These are the five foods you shouldn’t give your pooch, warns dog nutritionist

Dog eating from its dog bowl
(Image credit: Getty)

Sharing food with your dog can be a nice bonding experience between the two of you and can even feel more cost-effective during tougher financial times. But not all human foods are beneficial for dogs and some can lead to health issues such as inflammation. Here's what a certified dog nutritionist has to say on this and five foods you should keep out of the dog bowl.

It's pretty much universally known that chocolate is not considered one of the best treats for dogs, this is because it can cause severe chocolate poisoning in dogs. But there are some less obvious foods that we humans typically eat in our day to lives, which Cam, The Dog Nutritionist, would advise against sharing with your four-legged friends.

Cam gained a diploma in Canine Nutrigenomics back in 2017 and since has worked with hundreds of dog owners helping to improve the health of their dogs through food while rectifying misinformation surrounding canine health. 

The Dog Nutritionist's five big no-go's for your dog's diet: Cereals, Rice, Potatoes, Seed Oils, and Highly Processed Dog Foods. "These are inflammatory ingredients that are high in energy, which cause weight gain," explains Cam.

His video touring around the supermarket points these items out for you. According to The Dog Nutritionist, "These are the foods you need to avoid if you want to protect your dog's joints and ensure their long-term mobility."

Watch The Dog Nutritionist Address Five Foods You Shouldn't Be Feeding Your Dog:

Cam is interested in combatting chronic inflammatory illnesses, especially related to digestion, something he noticed was very prevalent amongst dogs when he first started working with them.

The first food he singles out in his educational video is potatoes, or any starchy carbs. He explains that these are high-glucose foods, "Glucose contributes to bodily inflammation and the degeneration of joints. It also leads to weight gain, weight gain adds more pressure on the joints, further reducing mobility."

Cereals came next on his grocery store tour of what foods you shouldn't be feeding to your pooch. As much as you may enjoy sharing breakfast with your dog, ingredients like corn, wheat, or maize are all inflammatory and, "Are going to lead to the deterioration of their joints."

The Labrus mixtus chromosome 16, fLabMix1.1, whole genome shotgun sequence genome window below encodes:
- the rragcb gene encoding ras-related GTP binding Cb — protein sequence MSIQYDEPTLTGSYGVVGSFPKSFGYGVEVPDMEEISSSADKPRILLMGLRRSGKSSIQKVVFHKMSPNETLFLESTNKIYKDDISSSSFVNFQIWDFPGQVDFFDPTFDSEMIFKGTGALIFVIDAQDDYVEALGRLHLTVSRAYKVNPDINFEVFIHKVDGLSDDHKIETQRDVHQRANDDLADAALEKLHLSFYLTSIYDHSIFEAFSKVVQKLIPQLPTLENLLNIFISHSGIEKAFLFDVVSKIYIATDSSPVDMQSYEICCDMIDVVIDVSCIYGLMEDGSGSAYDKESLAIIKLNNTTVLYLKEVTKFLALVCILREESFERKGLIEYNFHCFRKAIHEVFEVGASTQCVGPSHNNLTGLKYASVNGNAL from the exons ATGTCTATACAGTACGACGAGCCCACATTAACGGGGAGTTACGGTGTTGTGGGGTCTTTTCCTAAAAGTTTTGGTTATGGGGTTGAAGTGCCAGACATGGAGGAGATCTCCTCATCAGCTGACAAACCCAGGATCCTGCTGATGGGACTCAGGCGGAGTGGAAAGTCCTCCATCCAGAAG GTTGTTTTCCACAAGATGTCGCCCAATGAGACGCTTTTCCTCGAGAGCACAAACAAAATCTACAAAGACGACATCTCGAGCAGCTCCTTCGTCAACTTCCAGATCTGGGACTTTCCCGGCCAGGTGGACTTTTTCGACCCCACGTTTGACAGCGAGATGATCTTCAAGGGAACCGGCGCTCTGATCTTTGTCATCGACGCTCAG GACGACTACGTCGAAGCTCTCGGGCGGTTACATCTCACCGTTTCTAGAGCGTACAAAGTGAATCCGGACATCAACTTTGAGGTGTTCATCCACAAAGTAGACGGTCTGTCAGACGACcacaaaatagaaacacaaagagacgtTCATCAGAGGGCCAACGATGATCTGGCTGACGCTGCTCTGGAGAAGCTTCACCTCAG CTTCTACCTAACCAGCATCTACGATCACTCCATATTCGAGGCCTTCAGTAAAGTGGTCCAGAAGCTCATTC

The video then pans to low-quality seed oils, which Cam says cause an improper balance of omega-6, fatty acids, and omega 3's, yet again, developing an inflammatory diet for your dog. He also recommends steering clear of rice, which is another high-glucose food.

Lastly, he includes low-quality processed dog food on the list. The Dog Nutritionist elaborated saying, "These have nearly all of the ingredients that I've just mentioned in them". They contain low-quality proteins, they're high in carbohydrates, and high in cereals, grains, and seed oils, all of which are, you guessed it...inflammatory ingredients.

The comments section attracted some discussion amongst dog owners with one asking: "Why do vets suggest giving white rice (and chicken) when your dog sick? Is there something else that’s better for them?". 

As per any advice or information you read online, you should always consult a vet before changing your dog's diet. All dogs are different and a vet or qualified dog nutritionist, in most cases, is best qualified to comment on this.

Jessica Downey
Staff Writer

With over a year of writing for PetsRadar, Jessica is a seasoned pet writer. She joined the team after writing for the sister site, Fit&Well for a year. Growing up with a lively rescue lurcher kindled her love for animal behavior and care. Jessica holds a journalism degree from Cardiff University and has authored articles for renowned publications, including LiveScience, Runner's World, The Evening Express, and Tom's Guide. Throughout her career in journalism she has forged connections with experts in the field, like behaviorists, trainers, and vets. Through her writing, Jessica aims to empower pet owners with accurate information to enhance their furry companions' lives.